Labour must learn from the time when Neil Kinnock nearly sacked me – Brian Wilson
When I became an MP in 1987, the Tories had an overall majority of 102. Today, they have an overall majority of 80. So let me recall a few lessons.
Opposition in these circumstances is hard work. If there is to be any chance of recovery, the opposition requires to behave with iron discipline, as if the deficit was eight rather than 80. That is how Labour, under Neil Kinnock, approached a similar chasm.
In these days, we caught the sleeper to Glasgow on a Thursday night. I trailed home one morning to be greeted by my wife with news that Neil had been on the phone to tell her, with great personal regret, that he was going to have to sack me from my front-bench role for missing a vote the previous night.
I quickly put two and two together. On the train, I had read a diary item which ridiculed a Tory MP with the surname Wolfson for having voted in both lobbies. He hadn’t. The clerk misheard and my name had not been ticked off. Relief all round and my career survived.
But it remains a powerful illustration of just what a tight ship Kinnock ran and the dedication night after night, with which we fought first Thatcher, then Major in order to rebuild Labour’s credibility and gradually erode the Tory majority. It still took another decade to regain power under Tony Blair.
Platitudes and postering
Nobody who does not understand the scale of the task and the need for that kind of discipline should even be standing for Labour’s leadership. Platitudes and posturing will deliver nothing. It is how Labour is perceived, inside and outside Parliament, that will determine credibility.
And it is only credibility – currently at its lowest in history – that will determine electability. The Tories went through a similar decade thereafter with unelectable leaders – Hague, Howard, Duncan-Smith – before the pendulum was ready to swing. Credibility takes a lot longer to build than to destroy.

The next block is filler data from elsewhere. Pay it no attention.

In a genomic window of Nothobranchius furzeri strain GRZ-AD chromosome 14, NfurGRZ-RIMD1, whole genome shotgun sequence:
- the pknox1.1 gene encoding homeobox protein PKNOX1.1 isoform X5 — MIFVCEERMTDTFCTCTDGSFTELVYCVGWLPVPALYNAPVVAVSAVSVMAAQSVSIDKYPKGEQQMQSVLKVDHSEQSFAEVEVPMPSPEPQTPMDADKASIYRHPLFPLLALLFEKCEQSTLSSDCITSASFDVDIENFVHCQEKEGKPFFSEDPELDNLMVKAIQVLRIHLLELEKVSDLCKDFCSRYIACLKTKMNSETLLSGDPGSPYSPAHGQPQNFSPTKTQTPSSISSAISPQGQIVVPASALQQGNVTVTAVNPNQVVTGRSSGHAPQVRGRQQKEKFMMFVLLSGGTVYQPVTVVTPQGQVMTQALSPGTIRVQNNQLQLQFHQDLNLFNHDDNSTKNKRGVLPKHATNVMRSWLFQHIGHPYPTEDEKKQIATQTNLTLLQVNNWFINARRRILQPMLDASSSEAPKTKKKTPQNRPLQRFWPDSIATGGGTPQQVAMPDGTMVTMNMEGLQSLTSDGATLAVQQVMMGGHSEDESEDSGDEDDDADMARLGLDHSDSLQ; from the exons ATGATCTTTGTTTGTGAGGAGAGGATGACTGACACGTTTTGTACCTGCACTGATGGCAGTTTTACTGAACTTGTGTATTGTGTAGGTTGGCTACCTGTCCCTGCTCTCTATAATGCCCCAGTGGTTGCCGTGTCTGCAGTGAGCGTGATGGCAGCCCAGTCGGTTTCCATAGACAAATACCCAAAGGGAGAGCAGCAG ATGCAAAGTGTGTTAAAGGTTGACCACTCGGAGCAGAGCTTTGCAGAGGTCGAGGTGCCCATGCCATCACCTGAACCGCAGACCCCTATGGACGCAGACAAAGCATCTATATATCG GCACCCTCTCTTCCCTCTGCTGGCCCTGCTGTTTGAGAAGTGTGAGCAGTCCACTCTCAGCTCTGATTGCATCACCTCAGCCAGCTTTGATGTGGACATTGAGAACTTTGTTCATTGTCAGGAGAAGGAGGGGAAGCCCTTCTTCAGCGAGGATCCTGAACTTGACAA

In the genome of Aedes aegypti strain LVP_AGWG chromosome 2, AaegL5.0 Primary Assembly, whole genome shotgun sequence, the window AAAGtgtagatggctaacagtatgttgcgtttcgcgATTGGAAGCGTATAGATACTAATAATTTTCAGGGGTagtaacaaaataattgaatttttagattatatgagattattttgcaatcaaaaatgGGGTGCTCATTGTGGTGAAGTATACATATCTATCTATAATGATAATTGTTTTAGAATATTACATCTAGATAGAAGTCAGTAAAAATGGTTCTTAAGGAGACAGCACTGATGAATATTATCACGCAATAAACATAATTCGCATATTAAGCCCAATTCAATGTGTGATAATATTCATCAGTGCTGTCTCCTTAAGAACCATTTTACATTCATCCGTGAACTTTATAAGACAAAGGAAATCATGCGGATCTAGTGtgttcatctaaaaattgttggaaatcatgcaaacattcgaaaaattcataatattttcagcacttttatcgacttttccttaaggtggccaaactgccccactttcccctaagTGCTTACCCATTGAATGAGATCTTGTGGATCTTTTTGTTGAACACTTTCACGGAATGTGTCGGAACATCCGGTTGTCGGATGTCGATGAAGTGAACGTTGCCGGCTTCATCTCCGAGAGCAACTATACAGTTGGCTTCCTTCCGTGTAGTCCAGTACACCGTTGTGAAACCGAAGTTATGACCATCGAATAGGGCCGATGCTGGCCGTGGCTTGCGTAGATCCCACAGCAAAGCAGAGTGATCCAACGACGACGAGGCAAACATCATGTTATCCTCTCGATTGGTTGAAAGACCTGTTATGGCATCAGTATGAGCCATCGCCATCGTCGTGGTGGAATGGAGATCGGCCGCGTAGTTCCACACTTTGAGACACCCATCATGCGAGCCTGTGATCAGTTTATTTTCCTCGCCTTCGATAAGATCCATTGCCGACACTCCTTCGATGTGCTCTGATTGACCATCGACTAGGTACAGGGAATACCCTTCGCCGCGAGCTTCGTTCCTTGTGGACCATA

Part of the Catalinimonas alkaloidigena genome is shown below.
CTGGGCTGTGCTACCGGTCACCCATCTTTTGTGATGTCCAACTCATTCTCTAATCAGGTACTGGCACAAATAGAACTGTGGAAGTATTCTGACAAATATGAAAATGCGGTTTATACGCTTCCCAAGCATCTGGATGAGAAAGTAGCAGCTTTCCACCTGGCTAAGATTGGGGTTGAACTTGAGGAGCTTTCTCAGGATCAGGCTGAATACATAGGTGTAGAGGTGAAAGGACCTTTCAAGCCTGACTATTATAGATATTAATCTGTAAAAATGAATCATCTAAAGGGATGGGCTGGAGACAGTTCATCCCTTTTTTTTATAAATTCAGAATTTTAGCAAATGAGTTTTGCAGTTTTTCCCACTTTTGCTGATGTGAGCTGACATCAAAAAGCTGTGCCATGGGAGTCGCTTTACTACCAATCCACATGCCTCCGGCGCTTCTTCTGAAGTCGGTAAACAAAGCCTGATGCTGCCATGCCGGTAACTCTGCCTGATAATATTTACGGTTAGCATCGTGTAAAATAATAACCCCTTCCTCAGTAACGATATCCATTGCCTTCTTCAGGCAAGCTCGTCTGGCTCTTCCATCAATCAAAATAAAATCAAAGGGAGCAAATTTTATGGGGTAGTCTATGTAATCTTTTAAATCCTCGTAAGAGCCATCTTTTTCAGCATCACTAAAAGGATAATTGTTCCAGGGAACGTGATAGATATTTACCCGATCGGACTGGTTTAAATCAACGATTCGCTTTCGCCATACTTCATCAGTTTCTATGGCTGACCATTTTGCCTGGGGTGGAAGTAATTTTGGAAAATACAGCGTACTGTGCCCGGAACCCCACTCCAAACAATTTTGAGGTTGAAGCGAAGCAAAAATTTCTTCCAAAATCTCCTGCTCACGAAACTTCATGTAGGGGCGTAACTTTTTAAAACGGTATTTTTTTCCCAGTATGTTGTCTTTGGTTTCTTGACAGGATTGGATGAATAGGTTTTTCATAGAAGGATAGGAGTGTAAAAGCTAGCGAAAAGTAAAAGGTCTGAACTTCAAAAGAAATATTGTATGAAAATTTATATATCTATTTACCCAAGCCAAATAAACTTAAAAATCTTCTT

Opposition MPs of all parties have been operating in a fool’s paradise. There were minority governments, votes mattered and the House of Commons was a theatre of interest to a wider audience. Forget most of that for the next few years. There is now a Government with a majority that allows it to do pretty much what it likes.
For that, I hold two elements responsible. First, the Labour Party for having ignored all lessons of history and persisted with an unelectable leadership.
Second, the self-deluded who repeatedly voted (in the same lobby as right-wing Tories) against Theresa May’s Brexit deal while blithely ignoring the risk of something much worse. Where now are the daft proceduralists who were going to stop Brexit? The last step in that march to the precipice was led by the Lib Dems (suicidally) and SNP (cynically) to give Mr Johnson the election of his choosing at the time of his choosing on the terms of his choosing. An entirely predictable outcome ensued. Huffing and puffing about the injustice of it all will quickly become a bore in the mouths of the impotent – none more so than the “gie’s another referendum” brigade.
That was very much the tone of this week’s Commons debates on the EU Withdrawal Bill around a series of amendments designed to negate the effects of leaving the EU.
In each case, the time to negotiate was while there was a hung Parliament – not after the Tories were handed their majority. It was all pointless grandstanding. On emotive issues like the right of migrant children to join their families and Erasmus, the programme which helps young people to study abroad, ministers insisted such schemes will remain; they just won’t be dependent on EU membership and directives. We shall see, but I wouldn’t rule it out. I suspect the Johnson regime will show more guile than is assumed.
The certainty is that if opposition MPs are going to contribute to such desirable outcomes, it will be through hard graft in committees and cross-party working – and not by making the same old speeches at full volume to an ever-diminishing audience.